The recent eruption of Iceland Eyjafjallajokull volcano and the massive shutdown of air traffic in Europe have attracted the attention of travellers and worldwide news agencies for weeks. The volcano initially erupted in March. On April 14, the volcano emitted a huge cloud of ash into the atmosphere. This generated a certain concern. A huge area of the European airspace was shut down and air travel was interrupted for several days. The officials were concerned because there was a considerable amount of atmospheric volcanic ash that could damage the aircrafts. The fact that volcanic ash can damage aircraft engines is not in dispute.
There are several examples of engine failures due to volcanic ash clouds. However, the damage of the aircrafts is only one of the problems created by the introduction of volcanic ash into the atmosphere. Ash can also have negative effects on human health, agriculture, and ecology. The occurrence of these negative effects depends a lot on the physical characteristics of the ash that include particle size, shape, surface area, porosity, density, and hardness.
The Impact of Volcanic Ash
SiO2-rich glass shard particles, formed when rocks are pulverized by an eruption, contain a key contaminant in a volcanic ash plume discharge. Silica is very hard. The combination of the increased hardness and irregular shape of these particles makes them highly abrasive. Engine teardowns after ash exposure clearly show the damage caused by these particles.
The effects of volcanic ash are listed below:
- Volcanic ash may clog air filters of turbine engines, block cooling air passages and erode the gas path components and protective paint on casings.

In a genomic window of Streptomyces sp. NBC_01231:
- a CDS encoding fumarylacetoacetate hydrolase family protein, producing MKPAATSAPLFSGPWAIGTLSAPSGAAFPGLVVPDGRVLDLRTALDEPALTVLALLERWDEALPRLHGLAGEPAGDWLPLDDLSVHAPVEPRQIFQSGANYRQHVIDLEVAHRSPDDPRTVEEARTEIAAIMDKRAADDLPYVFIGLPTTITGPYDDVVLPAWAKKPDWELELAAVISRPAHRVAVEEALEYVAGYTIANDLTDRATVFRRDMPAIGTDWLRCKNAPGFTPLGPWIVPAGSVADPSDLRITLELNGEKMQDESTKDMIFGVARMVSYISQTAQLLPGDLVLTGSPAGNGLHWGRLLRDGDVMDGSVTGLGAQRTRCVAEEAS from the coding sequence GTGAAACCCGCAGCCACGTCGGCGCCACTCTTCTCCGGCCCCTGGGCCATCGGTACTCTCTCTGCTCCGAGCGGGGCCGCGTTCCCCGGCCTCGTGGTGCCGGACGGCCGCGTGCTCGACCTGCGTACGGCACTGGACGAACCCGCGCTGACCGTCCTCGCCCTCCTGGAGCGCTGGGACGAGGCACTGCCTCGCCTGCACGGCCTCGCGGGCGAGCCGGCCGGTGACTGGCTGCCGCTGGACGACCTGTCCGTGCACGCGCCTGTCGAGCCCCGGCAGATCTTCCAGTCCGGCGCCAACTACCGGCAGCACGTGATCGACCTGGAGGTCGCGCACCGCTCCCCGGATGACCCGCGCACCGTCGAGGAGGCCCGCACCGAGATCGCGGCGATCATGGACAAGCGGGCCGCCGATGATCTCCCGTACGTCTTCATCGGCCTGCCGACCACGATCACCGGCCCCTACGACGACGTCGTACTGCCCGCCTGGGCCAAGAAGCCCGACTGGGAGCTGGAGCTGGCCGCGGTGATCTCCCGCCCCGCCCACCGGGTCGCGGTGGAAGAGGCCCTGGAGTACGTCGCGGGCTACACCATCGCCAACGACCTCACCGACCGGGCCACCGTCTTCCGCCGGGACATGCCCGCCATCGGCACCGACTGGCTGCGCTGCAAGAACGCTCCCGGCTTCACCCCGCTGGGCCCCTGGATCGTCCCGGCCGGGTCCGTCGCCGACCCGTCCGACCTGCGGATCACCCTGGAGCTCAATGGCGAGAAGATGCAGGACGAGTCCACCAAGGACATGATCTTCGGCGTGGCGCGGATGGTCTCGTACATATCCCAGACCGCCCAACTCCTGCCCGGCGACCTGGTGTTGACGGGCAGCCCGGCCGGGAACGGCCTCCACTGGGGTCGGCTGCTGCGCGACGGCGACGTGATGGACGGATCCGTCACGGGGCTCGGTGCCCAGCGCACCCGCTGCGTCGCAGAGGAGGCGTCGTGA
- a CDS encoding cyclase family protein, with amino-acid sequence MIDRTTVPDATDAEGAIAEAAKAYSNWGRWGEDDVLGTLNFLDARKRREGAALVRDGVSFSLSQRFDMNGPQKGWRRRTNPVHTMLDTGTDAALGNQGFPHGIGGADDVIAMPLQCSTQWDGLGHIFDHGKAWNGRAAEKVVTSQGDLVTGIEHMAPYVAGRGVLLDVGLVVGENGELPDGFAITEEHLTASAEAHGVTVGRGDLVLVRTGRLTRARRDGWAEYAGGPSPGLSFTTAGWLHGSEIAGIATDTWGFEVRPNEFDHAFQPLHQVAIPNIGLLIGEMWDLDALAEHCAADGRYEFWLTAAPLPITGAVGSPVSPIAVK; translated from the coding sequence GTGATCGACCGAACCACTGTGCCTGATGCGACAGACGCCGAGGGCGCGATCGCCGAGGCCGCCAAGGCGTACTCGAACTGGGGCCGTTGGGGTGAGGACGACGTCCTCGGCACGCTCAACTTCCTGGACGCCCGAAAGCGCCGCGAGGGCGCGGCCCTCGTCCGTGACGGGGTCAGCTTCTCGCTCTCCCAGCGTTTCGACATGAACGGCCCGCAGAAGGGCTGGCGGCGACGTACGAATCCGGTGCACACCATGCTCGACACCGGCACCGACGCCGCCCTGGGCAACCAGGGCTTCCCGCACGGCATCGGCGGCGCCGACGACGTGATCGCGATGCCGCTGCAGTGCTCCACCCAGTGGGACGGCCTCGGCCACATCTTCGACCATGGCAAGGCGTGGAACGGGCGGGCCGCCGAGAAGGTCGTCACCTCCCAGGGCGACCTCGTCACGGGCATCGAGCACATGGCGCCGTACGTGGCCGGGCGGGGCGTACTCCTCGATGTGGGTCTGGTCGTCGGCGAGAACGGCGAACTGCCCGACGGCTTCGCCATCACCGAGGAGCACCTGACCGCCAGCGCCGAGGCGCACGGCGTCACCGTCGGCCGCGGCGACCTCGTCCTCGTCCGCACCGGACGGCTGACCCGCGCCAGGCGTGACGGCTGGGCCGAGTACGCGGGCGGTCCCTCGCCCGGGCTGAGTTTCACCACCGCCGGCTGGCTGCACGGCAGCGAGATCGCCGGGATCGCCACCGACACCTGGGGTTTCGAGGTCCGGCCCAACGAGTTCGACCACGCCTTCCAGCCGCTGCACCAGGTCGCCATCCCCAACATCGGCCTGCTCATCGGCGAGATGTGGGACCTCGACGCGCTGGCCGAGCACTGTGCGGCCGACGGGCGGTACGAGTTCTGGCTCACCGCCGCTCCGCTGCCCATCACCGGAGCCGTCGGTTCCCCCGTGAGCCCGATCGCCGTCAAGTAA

- Silicate ash entering the engine at a significantly high relative speed can melt in the hot section of the engine and then re -solidify on the high pressure turbine blades and guide vanes, almost choking the turbine airflow and leading to surging and to an in-flight shutdown.
- Falling ash particles far away from an eruption can pose a large number of hazards to the environment, human and animal health, agriculture, appliances, communications, power generating facilities and water supply systems.
- Fine ash particles that are smaller than 10 μm in size can enter the pulmonary section of the lungs and cause severe respiratory problems.
- In an eruption, fluorine aerosols can become attached to fine ash particles. Due to their increased surface area, fine particles can transport significant amounts of soluble fluorine onto pastures far downwind from an erupting volcano.
- A thin layer of fine ash only 1 millimeter thick can contain potentially toxic amounts of fluorine. Fluorosis can kill livestock who graze on these ash-contaminated pastures.
- Fruit and vegetables ready for harvesting and covered with ashfall can be hard to clean, resulting in the destruction of the crop. The abrasive and corrosive nature of ash can damage machinery, appliances, computers, electrical and mechanical systems.
- Considerable quantities of electrically charged ash can contribute to the interference of radio waves and render radio and telephone systems inoperative.
Composition of Fragmented Volcanic Material
The general term for fragmented volcanic material is “tephra.” There are three classifications based on grain size. The three types include the following:
Bombs and blocks comprise the largest classification, measuring more than 64 mm. ‘Lapilli’ makes up the middle range of particles, measuring from 2 to 64 mm. Volcanic ash is a superior grade of ejected solid debris containing particles ranging from 2 mm down to micrometer-scale. Particles that are comparatively close to the eruption plume have a larger particle size range and higher apparent density then that in downwind ash clouds.
Volcanic ash particles have a relatively low apparent density for rock materials due to a large number of pores and voids, even for the finest particles. These particles can rise to the higher levels of the plume at the site of the eruption.
Atmospheric Dispersal of Airborne Volcanic Ash
Remaining in suspension at prevailing ambient air densities, upper winds transport these particles to eventual dispersal in an ash cloud. The atmospheric dispersal of airborne volcanic ash depends on the magnitude and the type of eruption, wind direction and the size and apparent density of the ash particles.